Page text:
1. Skip to content
  2. Skip to main menu
  3. Skip to more DW sites
Mette Frederiksen gestures at a rally
Image: picture-alliance/L. Sabroe

Denmark forms left-leaning government

June 26, 2019

Social Democratic leader Mette Frederiksen said her minority government will rely on leftist parties for support. Their deal includes bold climate action and increases to welfare spending after years of austerity.


Danish lawmaker Mette Frederiksen, who heads the Social Democrats, announced on Wednesday that she will lead a left-leaning government. 

"It is with great pleasure I can announce that after three weeks of negotiations, we have a majority to form a new government," said the 41-year-old, who is set to become Denmark's youngest prime minister.

Frederiksen said her government will rely on support from four other left-of-center parties, including the Socialist People's Party and the Social-Liberal Party. Part of their deal includes enacting legislation that will cut Denmark's carbon dioxide emissions by 70% over the next decade.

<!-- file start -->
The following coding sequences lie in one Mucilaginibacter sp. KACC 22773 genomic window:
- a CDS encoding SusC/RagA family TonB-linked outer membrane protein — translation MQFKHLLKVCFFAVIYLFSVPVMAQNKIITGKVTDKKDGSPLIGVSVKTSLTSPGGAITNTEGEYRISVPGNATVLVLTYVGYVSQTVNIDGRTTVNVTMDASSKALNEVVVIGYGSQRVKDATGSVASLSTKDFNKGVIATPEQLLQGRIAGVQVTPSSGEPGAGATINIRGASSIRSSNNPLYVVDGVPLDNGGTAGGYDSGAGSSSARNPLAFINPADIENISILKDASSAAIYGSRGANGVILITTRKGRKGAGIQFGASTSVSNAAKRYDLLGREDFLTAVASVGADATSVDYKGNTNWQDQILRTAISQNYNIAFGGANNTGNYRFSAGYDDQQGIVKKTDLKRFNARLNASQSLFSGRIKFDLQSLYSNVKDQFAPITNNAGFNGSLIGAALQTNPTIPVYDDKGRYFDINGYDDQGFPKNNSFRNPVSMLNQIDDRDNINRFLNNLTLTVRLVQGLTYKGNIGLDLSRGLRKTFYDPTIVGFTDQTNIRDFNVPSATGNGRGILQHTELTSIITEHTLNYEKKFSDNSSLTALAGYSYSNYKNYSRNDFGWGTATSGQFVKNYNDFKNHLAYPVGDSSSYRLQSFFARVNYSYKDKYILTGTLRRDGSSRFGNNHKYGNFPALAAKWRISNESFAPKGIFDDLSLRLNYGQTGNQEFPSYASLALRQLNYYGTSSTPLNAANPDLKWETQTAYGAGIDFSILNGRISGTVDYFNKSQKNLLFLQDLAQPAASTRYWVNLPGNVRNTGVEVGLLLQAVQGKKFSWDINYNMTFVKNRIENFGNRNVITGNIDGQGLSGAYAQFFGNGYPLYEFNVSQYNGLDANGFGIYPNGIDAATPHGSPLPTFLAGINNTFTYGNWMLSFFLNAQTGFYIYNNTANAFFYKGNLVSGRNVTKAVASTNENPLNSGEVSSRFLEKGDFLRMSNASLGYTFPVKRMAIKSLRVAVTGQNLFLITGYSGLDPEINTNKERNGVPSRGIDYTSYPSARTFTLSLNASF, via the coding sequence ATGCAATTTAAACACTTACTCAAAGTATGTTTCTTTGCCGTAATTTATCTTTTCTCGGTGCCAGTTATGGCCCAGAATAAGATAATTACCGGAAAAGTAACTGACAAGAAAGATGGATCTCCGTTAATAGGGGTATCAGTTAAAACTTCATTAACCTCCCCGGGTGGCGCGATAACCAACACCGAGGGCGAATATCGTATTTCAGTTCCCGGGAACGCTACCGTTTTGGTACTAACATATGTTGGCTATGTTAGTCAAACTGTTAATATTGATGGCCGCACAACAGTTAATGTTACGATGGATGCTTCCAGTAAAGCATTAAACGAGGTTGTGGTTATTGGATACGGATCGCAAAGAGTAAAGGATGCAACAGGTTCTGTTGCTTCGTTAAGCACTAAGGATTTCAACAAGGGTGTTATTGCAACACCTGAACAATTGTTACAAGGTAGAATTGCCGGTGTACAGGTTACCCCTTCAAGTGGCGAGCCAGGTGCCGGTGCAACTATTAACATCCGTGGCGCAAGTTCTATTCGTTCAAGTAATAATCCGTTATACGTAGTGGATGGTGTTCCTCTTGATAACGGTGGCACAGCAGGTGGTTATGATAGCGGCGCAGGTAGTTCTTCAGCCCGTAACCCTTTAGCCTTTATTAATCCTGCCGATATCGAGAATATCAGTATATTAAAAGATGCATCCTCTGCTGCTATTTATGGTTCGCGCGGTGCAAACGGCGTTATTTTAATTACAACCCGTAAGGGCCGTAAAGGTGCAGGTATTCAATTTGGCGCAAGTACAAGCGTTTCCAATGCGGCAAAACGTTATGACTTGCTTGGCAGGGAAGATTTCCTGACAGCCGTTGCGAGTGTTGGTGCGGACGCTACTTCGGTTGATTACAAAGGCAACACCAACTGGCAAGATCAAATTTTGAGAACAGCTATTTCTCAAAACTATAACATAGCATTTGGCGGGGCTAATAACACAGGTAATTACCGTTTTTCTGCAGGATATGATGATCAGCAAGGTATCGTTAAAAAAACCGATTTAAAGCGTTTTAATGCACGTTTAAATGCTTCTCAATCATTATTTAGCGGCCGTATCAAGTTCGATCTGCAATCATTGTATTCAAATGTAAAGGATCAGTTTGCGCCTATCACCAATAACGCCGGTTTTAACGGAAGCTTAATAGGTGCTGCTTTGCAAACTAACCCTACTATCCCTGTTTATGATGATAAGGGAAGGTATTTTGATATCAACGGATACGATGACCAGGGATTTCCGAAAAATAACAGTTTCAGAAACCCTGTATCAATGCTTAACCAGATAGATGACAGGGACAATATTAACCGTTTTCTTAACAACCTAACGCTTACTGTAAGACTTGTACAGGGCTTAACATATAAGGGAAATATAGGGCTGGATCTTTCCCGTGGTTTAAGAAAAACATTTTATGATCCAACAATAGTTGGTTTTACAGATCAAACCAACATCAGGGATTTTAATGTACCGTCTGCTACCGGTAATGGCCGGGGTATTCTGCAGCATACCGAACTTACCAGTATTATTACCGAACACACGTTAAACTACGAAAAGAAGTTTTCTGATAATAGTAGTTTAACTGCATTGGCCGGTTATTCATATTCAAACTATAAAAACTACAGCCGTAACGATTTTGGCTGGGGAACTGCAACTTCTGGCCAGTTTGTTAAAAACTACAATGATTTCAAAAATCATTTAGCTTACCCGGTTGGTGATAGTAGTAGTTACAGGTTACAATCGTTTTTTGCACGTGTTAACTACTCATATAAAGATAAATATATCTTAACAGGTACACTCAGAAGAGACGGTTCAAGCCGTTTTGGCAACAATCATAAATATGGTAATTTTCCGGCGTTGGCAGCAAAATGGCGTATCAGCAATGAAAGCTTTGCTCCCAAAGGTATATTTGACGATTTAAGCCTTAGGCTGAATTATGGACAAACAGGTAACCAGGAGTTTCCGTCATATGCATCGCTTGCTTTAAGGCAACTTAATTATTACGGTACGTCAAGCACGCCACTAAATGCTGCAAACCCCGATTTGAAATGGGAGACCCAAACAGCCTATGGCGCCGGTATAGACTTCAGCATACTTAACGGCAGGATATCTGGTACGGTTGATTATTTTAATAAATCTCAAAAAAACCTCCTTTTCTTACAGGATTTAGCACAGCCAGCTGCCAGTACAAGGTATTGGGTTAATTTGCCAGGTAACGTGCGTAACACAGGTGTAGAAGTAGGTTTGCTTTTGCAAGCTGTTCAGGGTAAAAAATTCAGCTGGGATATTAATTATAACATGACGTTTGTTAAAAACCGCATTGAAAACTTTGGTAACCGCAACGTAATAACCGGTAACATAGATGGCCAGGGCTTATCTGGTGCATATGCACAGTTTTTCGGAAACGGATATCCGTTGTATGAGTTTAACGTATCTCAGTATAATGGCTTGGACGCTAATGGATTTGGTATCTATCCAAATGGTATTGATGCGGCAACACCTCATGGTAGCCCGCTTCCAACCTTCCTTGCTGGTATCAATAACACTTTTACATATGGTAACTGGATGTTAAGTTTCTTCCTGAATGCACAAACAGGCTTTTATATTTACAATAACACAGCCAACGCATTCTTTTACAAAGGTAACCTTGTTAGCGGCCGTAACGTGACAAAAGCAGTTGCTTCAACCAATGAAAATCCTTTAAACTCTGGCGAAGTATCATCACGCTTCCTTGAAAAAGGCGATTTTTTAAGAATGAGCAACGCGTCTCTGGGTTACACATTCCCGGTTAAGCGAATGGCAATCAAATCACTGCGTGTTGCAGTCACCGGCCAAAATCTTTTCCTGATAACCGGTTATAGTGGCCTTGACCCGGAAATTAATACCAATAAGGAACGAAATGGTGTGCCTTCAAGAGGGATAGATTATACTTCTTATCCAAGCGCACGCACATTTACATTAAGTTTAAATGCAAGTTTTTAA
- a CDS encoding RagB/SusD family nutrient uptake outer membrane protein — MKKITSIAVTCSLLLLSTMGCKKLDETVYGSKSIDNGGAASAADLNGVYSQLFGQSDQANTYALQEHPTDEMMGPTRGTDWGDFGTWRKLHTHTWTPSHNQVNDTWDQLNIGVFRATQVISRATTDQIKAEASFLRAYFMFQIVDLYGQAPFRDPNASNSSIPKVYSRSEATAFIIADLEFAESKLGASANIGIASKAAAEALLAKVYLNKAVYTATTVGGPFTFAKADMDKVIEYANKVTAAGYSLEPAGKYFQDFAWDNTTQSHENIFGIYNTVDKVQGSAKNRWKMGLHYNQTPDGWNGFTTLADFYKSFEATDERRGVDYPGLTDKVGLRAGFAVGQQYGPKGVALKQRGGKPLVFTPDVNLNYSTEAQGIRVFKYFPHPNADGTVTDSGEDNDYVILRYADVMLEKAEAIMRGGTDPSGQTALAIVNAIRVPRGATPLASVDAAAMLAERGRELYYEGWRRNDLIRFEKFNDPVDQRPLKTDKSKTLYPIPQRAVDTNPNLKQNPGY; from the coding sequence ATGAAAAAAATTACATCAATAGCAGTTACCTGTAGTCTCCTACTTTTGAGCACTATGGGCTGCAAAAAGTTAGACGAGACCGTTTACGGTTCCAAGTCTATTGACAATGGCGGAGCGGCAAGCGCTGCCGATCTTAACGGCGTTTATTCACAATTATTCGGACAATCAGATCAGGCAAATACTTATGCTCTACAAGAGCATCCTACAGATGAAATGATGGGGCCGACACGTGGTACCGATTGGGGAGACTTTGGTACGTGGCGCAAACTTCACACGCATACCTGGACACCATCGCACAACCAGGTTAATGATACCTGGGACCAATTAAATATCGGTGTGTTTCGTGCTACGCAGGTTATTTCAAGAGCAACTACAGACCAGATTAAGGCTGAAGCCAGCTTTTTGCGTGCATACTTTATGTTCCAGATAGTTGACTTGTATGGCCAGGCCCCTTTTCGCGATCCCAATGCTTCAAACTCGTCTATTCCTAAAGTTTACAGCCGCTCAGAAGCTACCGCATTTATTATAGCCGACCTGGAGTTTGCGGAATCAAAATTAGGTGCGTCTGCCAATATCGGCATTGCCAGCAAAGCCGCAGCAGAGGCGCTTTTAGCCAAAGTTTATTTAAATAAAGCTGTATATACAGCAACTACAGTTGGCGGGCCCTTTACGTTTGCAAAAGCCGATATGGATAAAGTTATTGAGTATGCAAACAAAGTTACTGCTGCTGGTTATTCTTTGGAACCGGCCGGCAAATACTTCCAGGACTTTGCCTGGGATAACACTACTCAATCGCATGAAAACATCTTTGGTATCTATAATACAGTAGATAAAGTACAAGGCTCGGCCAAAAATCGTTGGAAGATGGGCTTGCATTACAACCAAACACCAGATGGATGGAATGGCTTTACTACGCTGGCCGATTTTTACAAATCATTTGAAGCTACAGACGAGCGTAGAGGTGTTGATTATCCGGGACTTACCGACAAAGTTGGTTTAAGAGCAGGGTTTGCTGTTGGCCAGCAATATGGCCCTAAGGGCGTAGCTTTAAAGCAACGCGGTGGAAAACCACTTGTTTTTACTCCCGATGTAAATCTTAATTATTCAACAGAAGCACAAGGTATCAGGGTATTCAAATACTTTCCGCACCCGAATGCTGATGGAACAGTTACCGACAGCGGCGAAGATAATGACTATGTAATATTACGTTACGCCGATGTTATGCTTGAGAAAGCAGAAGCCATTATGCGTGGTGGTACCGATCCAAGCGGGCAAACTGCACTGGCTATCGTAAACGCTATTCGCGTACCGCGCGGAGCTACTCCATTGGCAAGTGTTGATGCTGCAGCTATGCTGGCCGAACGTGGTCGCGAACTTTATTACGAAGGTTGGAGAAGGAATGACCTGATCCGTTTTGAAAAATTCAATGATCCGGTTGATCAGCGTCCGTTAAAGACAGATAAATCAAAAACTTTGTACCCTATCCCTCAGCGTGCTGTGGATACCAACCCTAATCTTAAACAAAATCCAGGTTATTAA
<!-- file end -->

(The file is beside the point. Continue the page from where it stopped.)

"We did not know that this was going to work out when we started negotiations," Frederiksen said. "These are four parties with very different stories and attitudes. We have achieved our goal now."

Read more: Social democracy's struggles and successes in Europe

Social Democrats take center stage

The Social Democrats' campaign platform included promises to end austerity and boost spending for welfare programs. They garnered 26.2% of the vote, while the so-called red bloc — a loose alliance of leftist parties — captured 91 out of Denmark's 179 seats.

The previous government, led by outgoing Prime Minister Lars Lokke Rasmussen, had advanced right-wing policies with support from the far-right Danish People's Party, which lost half its support in general elections earlier this month.

Denmark is the third Nordic country to form a left-leaning government over the past year, following Finland and Sweden. At a time when Social Democratic parties like the SPD in Germany have failed to convince voters, their northern iterations have made substantial gains by focusing on welfare services, climate action and wealth taxes.

Read more: Germany: SPD's simmering identity crisis erupts

Every evening, DW's editors send out a selection of the day's hard news and quality feature journalism. You can sign up to receive it directly here.

ls/se (Reuters, dpa)

Skip next section Explore more
Skip next section Related topics